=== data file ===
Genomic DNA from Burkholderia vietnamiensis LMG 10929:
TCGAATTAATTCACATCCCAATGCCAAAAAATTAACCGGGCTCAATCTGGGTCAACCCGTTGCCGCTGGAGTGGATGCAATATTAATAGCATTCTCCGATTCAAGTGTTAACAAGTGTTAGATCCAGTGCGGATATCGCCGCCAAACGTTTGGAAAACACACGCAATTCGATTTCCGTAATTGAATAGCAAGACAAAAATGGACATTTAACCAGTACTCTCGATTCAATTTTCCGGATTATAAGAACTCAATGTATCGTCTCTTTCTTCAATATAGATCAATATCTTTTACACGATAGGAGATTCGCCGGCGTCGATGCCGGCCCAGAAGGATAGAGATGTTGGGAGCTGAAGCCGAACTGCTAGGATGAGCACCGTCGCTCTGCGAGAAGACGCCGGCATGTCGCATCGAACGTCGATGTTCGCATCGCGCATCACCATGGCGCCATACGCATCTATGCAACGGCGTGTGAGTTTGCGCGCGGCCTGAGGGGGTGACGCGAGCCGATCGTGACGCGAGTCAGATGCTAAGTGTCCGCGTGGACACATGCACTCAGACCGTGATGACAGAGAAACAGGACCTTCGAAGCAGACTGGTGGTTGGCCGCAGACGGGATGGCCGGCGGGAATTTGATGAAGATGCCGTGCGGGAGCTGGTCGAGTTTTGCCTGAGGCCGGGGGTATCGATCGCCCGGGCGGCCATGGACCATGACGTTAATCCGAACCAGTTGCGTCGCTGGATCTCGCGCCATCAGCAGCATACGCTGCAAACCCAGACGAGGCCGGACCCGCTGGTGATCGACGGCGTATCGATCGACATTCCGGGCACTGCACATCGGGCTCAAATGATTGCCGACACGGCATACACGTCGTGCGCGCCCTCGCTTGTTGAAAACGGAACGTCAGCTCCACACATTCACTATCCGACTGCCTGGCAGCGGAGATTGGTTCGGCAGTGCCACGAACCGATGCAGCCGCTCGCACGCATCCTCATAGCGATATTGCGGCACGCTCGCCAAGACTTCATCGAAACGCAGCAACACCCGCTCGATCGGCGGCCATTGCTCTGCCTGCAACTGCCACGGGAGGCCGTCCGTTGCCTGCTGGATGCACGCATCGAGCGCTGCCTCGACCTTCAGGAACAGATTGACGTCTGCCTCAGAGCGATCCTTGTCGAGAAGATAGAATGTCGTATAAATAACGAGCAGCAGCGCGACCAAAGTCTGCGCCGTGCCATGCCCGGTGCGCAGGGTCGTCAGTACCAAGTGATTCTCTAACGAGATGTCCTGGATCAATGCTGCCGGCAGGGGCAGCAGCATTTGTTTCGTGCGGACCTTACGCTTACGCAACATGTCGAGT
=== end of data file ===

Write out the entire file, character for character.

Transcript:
Genomic DNA from Burkholderia vietnamiensis LMG 10929:
TCGAATTAATTCACATCCCAATGCCAAAAAATTAACCGGGCTCAATCTGGGTCAACCCGTTGCCGCTGGAGTGGATGCAATATTAATAGCATTCTCCGATTCAAGTGTTAACAAGTGTTAGATCCAGTGCGGATATCGCCGCCAAACGTTTGGAAAACACACGCAATTCGATTTCCGTAATTGAATAGCAAGACAAAAATGGACATTTAACCAGTACTCTCGATTCAATTTTCCGGATTATAAGAACTCAATGTATCGTCTCTTTCTTCAATATAGATCAATATCTTTTACACGATAGGAGATTCGCCGGCGTCGATGCCGGCCCAGAAGGATAGAGATGTTGGGAGCTGAAGCCGAACTGCTAGGATGAGCACCGTCGCTCTGCGAGAAGACGCCGGCATGTCGCATCGAACGTCGATGTTCGCATCGCGCATCACCATGGCGCCATACGCATCTATGCAACGGCGTGTGAGTTTGCGCGCGGCCTGAGGGGGTGACGCGAGCCGATCGTGACGCGAGTCAGATGCTAAGTGTCCGCGTGGACACATGCACTCAGACCGTGATGACAGAGAAACAGGACCTTCGAAGCAGACTGGTGGTTGGCCGCAGACGGGATGGCCGGCGGGAATTTGATGAAGATGCCGTGCGGGAGCTGGTCGAGTTTTGCCTGAGGCCGGGGGTATCGATCGCCCGGGCGGCCATGGACCATGACGTTAATCCGAACCAGTTGCGTCGCTGGATCTCGCGCCATCAGCAGCATACGCTGCAAACCCAGACGAGGCCGGACCCGCTGGTGATCGACGGCGTATCGATCGACATTCCGGGCACTGCACATCGGGCTCAAATGATTGCCGACACGGCATACACGTCGTGCGCGCCCTCGCTTGTTGAAAACGGAACGTCAGCTCCACACATTCACTATCCGACTGCCTGGCAGCGGAGATTGGTTCGGCAGTGCCACGAACCGATGCAGCCGCTCGCACGCATCCTCATAGCGATATTGCGGCACGCTCGCCAAGACTTCATCGAAACGCAGCAACACCCGCTCGATCGGCGGCCATTGCTCTGCCTGCAACTGCCACGGGAGGCCGTCCGTTGCCTGCTGGATGCACGCATCGAGCGCTGCCTCGACCTTCAGGAACAGATTGACGTCTGCCTCAGAGCGATCCTTGTCGAGAAGATAGAATGTCGTATAAATAACGAGCAGCAGCGCGACCAAAGTCTGCGCCGTGCCATGCCCGGTGCGCAGGGTCGTCAGTACCAAGTGATTCTCTAACGAGATGTCCTGGATCAATGCTGCCGGCAGGGGCAGCAGCATTTGTTTCGTGCGGACCTTACGCTTACGCAACATGTCGAGT